Freedom in the Realms of Eccentricity: Lance Olsen’s Always Crashing in the Same Car

“As you get older, the questions come down to about two or three. How long? And what do I do with the time I’ve got left?” – David Bowie

The last eighteen months of David Bowie’s life were an enigma to his fans, his death and hidden diagnosis coming to us just as shockingly as they did to his closest friends, family, and collaborators. As he was aware of his terminal end, he continued to quietly work on his swan songs, “Blackstar” and “Lazarus”. Lance Olsen’s Always Crashing in the Same Car (FC2, 2023) is a fictional exploration of Bowie’s consciousness and interactions in his final months. It’s a reflecting collage of narrators, including our main narrator Alec Nolans, Bowie’s lovers Angie Barnett and Iman, fans, and others.

There is no denying that Olsen has his finger directly on the pulse of what made Bowie and his persona so insatiably magnetic. Here, he massages and magnifies the undercurrent of the fully-aware mortality Bowie carried throughout his life, embodying the essence of Walter Tevis’ Thomas Newton (or The Thin White Duke), Ziggy Stardust, and Major Tom. These characters are present in the confounding final days. Bowie is the person who is not quite entirely here, or is all things here at once, or has difficulty being anything here at all with the way most of us operate. Did the people around him entirely know him? Who did they know? What resentments and difficulty did they face navigating their relationship with such an internal, private man? Was he of this planet? Born fully compiled? Or did he grow organically from the legendary 400-1,500-volume personal library that never left his side?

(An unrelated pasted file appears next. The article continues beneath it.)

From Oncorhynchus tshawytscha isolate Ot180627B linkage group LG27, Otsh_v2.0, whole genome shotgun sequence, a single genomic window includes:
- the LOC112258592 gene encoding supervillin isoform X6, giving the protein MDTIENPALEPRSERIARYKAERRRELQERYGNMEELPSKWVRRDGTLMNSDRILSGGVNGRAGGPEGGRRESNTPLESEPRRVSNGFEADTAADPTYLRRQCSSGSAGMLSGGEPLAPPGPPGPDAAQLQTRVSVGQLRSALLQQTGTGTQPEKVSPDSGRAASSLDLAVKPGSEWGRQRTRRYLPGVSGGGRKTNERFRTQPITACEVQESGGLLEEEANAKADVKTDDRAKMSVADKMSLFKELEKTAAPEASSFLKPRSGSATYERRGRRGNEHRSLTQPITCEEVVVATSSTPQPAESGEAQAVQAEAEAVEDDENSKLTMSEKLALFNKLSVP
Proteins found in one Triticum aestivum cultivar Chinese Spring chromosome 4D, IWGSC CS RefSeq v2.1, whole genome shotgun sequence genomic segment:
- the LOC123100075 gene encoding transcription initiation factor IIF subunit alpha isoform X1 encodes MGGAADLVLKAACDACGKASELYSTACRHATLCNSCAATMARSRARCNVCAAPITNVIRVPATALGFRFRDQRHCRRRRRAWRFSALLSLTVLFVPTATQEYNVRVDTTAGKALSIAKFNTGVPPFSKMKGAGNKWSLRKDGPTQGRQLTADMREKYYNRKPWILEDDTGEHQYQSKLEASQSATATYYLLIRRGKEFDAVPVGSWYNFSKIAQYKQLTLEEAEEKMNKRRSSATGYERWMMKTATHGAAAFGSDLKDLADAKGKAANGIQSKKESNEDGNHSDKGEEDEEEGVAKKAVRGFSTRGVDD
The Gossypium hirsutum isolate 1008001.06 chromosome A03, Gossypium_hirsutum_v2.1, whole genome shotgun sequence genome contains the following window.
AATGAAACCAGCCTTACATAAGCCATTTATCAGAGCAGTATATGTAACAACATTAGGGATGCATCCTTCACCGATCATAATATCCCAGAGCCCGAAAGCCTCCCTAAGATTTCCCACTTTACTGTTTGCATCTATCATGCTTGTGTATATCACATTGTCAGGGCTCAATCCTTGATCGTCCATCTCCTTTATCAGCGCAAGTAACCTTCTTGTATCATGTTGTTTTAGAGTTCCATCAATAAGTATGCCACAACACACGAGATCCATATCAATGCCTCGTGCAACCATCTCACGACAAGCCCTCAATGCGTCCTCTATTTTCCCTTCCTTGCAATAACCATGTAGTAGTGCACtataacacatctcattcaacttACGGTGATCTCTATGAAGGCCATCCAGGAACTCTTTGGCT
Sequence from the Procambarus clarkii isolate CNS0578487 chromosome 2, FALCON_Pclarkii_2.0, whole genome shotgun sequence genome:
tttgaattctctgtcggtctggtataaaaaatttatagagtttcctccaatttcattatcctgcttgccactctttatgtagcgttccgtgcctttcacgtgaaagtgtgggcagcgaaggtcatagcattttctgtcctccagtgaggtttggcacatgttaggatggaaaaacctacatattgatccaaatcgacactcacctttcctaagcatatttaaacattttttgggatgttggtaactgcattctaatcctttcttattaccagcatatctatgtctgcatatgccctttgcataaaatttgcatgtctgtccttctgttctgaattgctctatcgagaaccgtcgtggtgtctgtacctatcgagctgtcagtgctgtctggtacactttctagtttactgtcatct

There are no new revelations or answers to any of this. In fact, Lance Olsen explores the difficulty of loving a person operating so wildly on the outskirts of Man. It isn’t fiction to imagine that even those who loved him hated him, but loved him even more for not compromising his dedication to living as completely and utterly himself for all his days. Bowie’s final musical “Lazarus” seems to do this quite well, albeit in a strange fever dream through a mirror of yet another Thomas Newton…what awe there is to live in a world that can somehow divergently adore you and also reject what you are. Olsen shows us those around him analyzing, interpreting, remembering, and crying over a man we all loved, giving us the wake before the funeral. The memories, the stories, the forgiveness, the absolute catharsis remain in the words of others, and we even get to swim ever so briefly in his whirlwind chemo dreams.

But there was no funeral. Bowie was directly cremated, without anything even resembling a funeral, just as he wished. In many ways, he blasted off into the stars from whence he came. Olsen’s narrators help to bring us into his inner circle in his novel, albeit an extensively researched novel with an extensive bibliography in the acknowledgments at the end. Olsen’s Bowie is ever-present in these pages, grappling with a past that followed him his entire life like a fog hanging over his body in his final breaths, and what words may have been uttered with them, and who was even there to hear them. It is a novel of delicate, surprising mourning for all of us who loved him. We were lucky enough to be alive in the same universe, on the same planet, in the same years to love him, after all. To experience Always Crashing is to embrace and believe his constant reminders of where he would eventually end up… “I don’t know where I’m going from here, but I promise it won’t be boring.”

Garrett Zecker is a writer, actor, and teacher of writing, literature, and theatre. He holds an MA in English from Fitchburg State University and an MFA in Fiction from the Mountainview MFA. His fiction and nonfiction work has been featured in many publications, most recently Parhelion, Black Dandy, Porridge, and The New Guard. He is the co-founder of Quabbin Quills, a nonprofit foundation focused on literary publications, free writers workshops, and high school scholarships for writers in Central and Western Massachusetts. Learn more about Garrett at and follow him on Twitter at @mrzecker

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